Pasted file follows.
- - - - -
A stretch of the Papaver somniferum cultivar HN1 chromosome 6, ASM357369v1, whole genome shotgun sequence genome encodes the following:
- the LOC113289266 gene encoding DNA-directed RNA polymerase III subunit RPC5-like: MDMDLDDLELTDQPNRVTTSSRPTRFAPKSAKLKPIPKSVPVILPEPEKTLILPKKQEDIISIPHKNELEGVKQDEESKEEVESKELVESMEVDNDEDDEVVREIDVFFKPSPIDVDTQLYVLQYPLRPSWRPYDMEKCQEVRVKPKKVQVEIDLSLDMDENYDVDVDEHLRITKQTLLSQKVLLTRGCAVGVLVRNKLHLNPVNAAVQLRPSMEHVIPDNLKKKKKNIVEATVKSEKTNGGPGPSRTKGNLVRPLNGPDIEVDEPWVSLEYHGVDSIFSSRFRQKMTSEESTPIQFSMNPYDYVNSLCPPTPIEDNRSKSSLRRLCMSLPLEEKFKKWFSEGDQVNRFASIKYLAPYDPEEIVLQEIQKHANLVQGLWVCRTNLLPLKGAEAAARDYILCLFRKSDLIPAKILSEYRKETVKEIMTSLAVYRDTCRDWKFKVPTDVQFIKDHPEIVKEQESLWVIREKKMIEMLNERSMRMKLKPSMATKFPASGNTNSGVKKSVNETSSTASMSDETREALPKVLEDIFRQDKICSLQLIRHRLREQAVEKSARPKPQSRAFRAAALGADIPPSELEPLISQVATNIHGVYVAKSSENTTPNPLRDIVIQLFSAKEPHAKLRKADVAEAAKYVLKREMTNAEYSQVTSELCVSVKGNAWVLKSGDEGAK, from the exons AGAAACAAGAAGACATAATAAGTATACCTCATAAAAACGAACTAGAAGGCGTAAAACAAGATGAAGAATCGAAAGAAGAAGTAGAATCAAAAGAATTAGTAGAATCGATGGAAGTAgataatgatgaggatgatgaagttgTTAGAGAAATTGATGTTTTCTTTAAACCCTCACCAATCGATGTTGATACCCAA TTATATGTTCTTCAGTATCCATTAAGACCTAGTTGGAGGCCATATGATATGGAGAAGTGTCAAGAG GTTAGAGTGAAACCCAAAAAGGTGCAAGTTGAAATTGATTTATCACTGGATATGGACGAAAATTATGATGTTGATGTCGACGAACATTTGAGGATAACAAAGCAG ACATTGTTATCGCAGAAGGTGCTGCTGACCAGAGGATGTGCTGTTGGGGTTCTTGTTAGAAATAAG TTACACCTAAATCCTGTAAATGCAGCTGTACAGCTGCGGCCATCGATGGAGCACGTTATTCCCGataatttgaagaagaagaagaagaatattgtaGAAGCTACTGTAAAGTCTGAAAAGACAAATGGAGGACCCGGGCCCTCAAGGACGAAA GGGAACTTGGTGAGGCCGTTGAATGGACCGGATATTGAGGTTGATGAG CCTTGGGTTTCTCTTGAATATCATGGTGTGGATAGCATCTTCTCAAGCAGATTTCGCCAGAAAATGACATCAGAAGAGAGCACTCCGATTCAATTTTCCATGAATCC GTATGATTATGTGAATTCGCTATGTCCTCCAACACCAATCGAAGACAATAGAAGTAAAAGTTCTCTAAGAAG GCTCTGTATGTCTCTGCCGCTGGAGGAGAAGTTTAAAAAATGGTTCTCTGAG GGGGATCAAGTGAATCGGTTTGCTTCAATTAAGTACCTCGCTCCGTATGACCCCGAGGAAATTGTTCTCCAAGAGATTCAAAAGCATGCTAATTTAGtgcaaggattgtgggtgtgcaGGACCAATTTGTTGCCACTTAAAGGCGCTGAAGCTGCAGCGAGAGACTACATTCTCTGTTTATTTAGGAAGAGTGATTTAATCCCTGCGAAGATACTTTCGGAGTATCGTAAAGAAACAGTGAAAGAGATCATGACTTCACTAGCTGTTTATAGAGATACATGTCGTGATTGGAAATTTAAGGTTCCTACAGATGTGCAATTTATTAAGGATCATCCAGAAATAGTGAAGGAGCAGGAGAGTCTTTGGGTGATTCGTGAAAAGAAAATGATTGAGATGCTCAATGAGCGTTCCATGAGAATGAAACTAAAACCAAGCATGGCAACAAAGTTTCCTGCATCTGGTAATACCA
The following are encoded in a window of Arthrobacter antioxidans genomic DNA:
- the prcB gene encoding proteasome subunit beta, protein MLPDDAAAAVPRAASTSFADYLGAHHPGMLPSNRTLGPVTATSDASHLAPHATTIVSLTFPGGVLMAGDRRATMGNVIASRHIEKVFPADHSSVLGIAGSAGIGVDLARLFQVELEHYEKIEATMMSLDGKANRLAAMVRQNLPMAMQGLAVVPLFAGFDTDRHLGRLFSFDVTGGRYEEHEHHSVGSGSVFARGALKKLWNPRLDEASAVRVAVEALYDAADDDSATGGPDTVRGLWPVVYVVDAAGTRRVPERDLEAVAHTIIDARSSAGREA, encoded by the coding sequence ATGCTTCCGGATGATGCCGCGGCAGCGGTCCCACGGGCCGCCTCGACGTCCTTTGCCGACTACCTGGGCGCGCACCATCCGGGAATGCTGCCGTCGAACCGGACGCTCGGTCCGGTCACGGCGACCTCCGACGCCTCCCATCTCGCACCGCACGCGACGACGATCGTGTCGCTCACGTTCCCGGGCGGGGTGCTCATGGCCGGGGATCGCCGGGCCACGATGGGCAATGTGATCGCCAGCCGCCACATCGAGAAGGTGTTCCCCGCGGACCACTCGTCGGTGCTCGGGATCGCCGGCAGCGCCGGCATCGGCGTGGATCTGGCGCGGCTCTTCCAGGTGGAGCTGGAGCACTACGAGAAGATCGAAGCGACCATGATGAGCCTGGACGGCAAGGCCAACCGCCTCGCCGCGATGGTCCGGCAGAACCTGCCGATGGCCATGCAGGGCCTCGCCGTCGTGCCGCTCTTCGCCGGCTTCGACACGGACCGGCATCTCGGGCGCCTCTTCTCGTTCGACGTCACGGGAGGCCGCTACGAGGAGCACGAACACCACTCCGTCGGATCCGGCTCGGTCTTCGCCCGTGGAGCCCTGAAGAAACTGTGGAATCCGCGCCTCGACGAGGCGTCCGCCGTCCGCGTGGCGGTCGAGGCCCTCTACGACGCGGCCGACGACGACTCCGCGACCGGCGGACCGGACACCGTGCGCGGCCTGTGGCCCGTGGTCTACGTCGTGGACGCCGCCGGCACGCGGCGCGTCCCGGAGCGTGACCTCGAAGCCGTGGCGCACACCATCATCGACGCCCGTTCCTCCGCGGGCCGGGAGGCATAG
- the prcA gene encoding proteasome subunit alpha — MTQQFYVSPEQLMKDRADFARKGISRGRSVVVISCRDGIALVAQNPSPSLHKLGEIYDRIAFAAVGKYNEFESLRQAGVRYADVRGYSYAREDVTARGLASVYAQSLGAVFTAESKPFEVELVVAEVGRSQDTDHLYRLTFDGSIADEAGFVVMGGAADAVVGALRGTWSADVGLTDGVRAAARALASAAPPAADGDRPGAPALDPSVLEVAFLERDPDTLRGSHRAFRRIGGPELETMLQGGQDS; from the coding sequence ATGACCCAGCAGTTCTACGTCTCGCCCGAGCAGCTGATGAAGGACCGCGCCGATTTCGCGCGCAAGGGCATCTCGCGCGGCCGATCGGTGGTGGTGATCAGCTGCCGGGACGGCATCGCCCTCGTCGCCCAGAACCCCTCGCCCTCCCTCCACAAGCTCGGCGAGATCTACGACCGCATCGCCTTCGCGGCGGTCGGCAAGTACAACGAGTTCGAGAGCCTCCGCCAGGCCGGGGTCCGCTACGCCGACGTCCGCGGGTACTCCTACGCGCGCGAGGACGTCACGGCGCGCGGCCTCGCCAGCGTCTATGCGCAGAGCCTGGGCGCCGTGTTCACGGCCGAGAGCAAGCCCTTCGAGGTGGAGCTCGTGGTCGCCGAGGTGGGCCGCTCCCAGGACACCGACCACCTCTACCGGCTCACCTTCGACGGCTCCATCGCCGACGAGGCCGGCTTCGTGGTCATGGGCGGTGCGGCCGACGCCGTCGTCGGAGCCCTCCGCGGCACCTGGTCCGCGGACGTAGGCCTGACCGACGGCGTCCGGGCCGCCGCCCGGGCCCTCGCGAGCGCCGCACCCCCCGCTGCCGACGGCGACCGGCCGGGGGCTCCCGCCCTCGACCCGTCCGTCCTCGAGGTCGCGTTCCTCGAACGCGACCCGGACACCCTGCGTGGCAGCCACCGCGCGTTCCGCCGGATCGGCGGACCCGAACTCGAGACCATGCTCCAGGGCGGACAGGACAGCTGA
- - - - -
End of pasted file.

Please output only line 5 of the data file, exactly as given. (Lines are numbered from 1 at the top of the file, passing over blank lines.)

- the prcA gene encoding proteasome subunit alpha — MTQQFYVSPEQLMKDRADFARKGISRGRSVVVISCRDGIALVAQNPSPSLHKLGEIYDRIAFAAVGKYNEFESLRQAGVRYADVRGYSYAREDVTARGLASVYAQSLGAVFTAESKPFEVELVVAEVGRSQDTDHLYRLTFDGSIADEAGFVVMGGAADAVVGALRGTWSADVGLTDGVRAAARALASAAPPAADGDRPGAPALDPSVLEVAFLERDPDTLRGSHRAFRRIGGPELETMLQGGQDS; from the coding sequence ATGACCCAGCAGTTCTACGTCTCGCCCGAGCAGCTGATGAAGGACCGCGCCGATTTCGCGCGCAAGGGCATCTCGCGCGGCCGATCGGTGGTGGTGATCAGCTGCCGGGACGGCATCGCCCTCGTCGCCCAGAACCCCTCGCCCTCCCTCCACAAGCTCGGCGAGATCTACGACCGCATCGCCTTCGCGGCGGTCGGCAAGTACAACGAGTTCGAGAGCCTCCGCCAGGCCGGGGTCCGCTACGCCGACGTCCGCGGGTACTCCTACGCGCGCGAGGACGTCACGGCGCGCGGCCTCGCCAGCGTCTATGCGCAGAGCCTGGGCGCCGTGTTCACGGCCGAGAGCAAGCCCTTCGAGGTGGAGCTCGTGGTCGCCGAGGTGGGCCGCTCCCAGGACACCGACCACCTCTACCGGCTCACCTTCGACGGCTCCATCGCCGACGAGGCCGGCTTCGTGGTCATGGGCGGTGCGGCCGACGCCGTCGTCGGAGCCCTCCGCGGCACCTGGTCCGCGGACGTAGGCCTGACCGACGGCGTCCGGGCCGCCGCCCGGGCCCTCGCGAGCGCCGCACCCCCCGCTGCCGACGGCGACCGGCCGGGGGCTCCCGCCCTCGACCCGTCCGTCCTCGAGGTCGCGTTCCTCGAACGCGACCCGGACACCCTGCGTGGCAGCCACCGCGCGTTCCGCCGGATCGGCGGACCCGAACTCGAGACCATGCTCCAGGGCGGACAGGACAGCTGA